Vincent Browne in the Irish Times makes a fair point about the “Agghh! Senior Counsel! Run away!” approach to banning political donations here. If we can’t ban political donations outright, then why not make them so prohibitively expensive to receive that politicians will have no choice but to turn them down. If a candidate or party has to pay a 1000% tax on every donation received, surely that’ll kill the thing stone dead. After all, the one thing the Irish state has proven itself well capable of is taxing people.
In a discussion recently with a Fianna Failer about gender balance in politics, it got me thinking about the amount of guff spoken on the subject. I’m not sure it’s a huge issue to the women of my generation, or at least, they won’t admit that it is. Certainly, quotas for women seems to have few supporters, which is fair enough. But what annoys me is the fact that the same people who oppose quotas for men and women still want to be part of the “This is a problem, something must be done” brigade. They want the kudos of being seen to be concerned about the issue, but instead want to get into the same discussion we’ve been having for the last 20 years about changing the culture to “encourage” more women, etc, that is, talking about it without ever fixing it. The reality is that quotas for men and women would solve the problem in a single election. As for the argument that is made, that it will bring in “token” untalented women, ask them to publicly name the token untalented women in their party who would fill the quotas. Bet they can’t.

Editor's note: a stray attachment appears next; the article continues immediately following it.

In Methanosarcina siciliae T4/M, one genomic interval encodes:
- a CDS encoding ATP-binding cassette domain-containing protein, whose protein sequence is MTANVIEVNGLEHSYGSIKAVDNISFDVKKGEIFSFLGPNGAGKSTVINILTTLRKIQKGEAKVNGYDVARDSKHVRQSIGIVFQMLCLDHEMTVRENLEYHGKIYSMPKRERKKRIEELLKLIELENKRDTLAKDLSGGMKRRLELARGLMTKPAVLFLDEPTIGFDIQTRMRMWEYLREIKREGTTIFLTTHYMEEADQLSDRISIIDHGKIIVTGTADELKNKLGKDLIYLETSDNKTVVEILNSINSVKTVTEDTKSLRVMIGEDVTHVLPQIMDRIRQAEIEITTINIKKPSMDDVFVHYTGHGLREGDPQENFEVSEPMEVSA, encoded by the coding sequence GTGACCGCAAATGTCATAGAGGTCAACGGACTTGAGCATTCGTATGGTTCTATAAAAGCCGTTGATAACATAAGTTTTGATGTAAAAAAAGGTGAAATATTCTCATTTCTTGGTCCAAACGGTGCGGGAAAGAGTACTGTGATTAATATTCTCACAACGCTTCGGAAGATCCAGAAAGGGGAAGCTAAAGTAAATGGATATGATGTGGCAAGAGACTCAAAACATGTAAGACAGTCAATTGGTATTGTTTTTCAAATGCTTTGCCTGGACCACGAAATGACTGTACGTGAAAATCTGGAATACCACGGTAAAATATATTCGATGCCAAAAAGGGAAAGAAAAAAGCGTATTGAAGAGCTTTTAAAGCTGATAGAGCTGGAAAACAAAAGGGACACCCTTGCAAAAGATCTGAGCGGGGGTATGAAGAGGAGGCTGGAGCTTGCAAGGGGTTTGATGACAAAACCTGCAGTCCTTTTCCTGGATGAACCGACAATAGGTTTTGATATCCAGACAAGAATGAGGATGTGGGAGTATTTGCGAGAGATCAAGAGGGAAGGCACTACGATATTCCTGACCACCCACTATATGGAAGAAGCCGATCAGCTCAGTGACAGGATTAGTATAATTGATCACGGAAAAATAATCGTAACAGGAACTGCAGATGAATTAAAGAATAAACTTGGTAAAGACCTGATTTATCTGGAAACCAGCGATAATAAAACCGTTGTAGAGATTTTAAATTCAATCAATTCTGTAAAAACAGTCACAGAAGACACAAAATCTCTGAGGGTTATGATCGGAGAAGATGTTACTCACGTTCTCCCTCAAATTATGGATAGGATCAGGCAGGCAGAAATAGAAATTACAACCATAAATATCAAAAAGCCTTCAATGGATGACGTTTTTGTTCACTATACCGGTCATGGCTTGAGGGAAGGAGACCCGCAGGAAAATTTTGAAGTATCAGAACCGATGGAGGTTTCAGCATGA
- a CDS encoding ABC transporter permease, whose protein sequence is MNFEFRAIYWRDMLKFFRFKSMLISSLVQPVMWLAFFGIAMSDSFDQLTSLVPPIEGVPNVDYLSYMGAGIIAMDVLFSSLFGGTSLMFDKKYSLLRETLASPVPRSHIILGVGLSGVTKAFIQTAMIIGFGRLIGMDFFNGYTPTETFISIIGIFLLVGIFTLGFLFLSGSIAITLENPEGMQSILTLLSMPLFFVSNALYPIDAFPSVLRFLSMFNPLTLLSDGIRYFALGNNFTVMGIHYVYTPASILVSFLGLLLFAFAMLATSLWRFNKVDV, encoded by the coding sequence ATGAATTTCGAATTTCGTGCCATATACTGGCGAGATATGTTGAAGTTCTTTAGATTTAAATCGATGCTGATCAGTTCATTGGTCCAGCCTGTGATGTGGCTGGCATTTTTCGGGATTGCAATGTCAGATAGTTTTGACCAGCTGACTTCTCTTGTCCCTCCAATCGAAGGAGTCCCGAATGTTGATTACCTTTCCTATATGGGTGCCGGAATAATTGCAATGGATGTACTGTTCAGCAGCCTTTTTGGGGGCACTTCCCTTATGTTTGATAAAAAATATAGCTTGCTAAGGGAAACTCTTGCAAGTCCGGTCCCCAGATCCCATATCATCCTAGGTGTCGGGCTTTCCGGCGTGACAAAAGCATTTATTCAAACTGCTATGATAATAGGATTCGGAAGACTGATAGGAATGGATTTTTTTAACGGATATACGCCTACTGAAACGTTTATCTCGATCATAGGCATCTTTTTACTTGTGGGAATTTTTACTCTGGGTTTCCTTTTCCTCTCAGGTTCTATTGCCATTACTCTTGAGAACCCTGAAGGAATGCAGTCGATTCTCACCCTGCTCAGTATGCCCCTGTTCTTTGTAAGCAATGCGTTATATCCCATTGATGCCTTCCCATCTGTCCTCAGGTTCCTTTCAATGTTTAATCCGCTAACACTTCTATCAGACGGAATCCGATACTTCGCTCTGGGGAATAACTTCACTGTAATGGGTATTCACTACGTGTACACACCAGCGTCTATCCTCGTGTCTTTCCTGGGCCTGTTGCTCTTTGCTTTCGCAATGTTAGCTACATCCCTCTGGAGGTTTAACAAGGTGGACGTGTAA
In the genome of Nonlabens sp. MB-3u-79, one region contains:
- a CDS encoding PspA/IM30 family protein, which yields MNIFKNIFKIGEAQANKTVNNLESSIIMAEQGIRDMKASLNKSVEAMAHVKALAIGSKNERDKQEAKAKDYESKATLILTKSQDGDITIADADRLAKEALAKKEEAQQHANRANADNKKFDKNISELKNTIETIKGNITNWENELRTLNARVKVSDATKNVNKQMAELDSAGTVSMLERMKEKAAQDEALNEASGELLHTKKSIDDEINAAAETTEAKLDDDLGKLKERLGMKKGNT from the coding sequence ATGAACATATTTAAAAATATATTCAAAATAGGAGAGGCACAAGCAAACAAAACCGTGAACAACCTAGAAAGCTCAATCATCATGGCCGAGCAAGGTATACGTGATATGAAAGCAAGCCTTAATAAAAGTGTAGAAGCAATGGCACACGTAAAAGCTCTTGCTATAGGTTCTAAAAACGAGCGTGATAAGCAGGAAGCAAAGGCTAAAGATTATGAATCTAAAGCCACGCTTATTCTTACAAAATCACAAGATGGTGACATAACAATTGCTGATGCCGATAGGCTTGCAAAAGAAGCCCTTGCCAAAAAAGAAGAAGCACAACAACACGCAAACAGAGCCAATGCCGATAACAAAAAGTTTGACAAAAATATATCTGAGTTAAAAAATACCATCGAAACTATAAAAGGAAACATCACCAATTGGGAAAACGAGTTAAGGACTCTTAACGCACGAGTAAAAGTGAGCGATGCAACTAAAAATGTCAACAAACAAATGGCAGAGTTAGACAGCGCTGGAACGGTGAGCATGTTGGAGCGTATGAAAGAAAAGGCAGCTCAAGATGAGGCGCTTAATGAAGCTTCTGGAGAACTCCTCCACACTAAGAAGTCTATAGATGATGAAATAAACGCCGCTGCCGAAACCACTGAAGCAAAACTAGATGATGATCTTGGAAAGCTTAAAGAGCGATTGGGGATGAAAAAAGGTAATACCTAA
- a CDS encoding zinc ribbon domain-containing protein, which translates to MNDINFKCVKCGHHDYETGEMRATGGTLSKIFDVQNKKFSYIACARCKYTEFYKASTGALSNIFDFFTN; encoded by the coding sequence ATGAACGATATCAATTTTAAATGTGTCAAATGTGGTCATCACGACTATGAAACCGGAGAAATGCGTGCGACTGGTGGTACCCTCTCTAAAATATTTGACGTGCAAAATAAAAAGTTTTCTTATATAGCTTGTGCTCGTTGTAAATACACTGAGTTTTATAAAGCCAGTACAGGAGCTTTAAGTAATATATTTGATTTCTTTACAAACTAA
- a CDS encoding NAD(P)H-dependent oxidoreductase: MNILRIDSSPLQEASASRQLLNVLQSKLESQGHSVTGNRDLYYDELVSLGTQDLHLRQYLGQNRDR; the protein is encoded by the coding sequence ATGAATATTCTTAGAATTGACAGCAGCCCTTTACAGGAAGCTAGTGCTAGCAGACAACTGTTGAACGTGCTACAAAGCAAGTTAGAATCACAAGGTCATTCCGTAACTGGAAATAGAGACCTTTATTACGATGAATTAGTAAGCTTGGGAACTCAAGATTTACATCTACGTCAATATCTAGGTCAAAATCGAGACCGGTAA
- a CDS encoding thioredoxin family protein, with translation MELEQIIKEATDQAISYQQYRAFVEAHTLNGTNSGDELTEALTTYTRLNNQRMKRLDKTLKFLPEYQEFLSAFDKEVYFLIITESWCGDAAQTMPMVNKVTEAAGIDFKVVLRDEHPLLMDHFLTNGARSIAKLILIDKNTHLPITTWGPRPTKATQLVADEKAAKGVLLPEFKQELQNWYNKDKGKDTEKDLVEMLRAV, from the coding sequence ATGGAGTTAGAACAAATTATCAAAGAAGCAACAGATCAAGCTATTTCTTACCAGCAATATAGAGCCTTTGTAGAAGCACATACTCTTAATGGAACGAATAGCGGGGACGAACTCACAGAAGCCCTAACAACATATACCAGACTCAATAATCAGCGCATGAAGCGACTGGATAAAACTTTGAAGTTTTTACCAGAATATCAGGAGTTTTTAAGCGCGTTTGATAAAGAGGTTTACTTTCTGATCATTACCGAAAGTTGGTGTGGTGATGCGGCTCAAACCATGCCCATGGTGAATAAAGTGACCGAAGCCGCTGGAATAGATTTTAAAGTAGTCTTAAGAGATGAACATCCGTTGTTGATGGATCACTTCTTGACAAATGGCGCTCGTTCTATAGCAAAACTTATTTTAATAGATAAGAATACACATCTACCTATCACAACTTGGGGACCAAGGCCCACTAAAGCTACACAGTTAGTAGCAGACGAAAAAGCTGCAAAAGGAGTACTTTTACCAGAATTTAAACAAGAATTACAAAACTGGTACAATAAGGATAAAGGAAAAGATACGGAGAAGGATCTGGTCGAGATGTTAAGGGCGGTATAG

Finally, hat tip to Nicholas White on this extraordinary story about same-sex marriage in the US. And a bizarre one about interracial marriage in The Economist.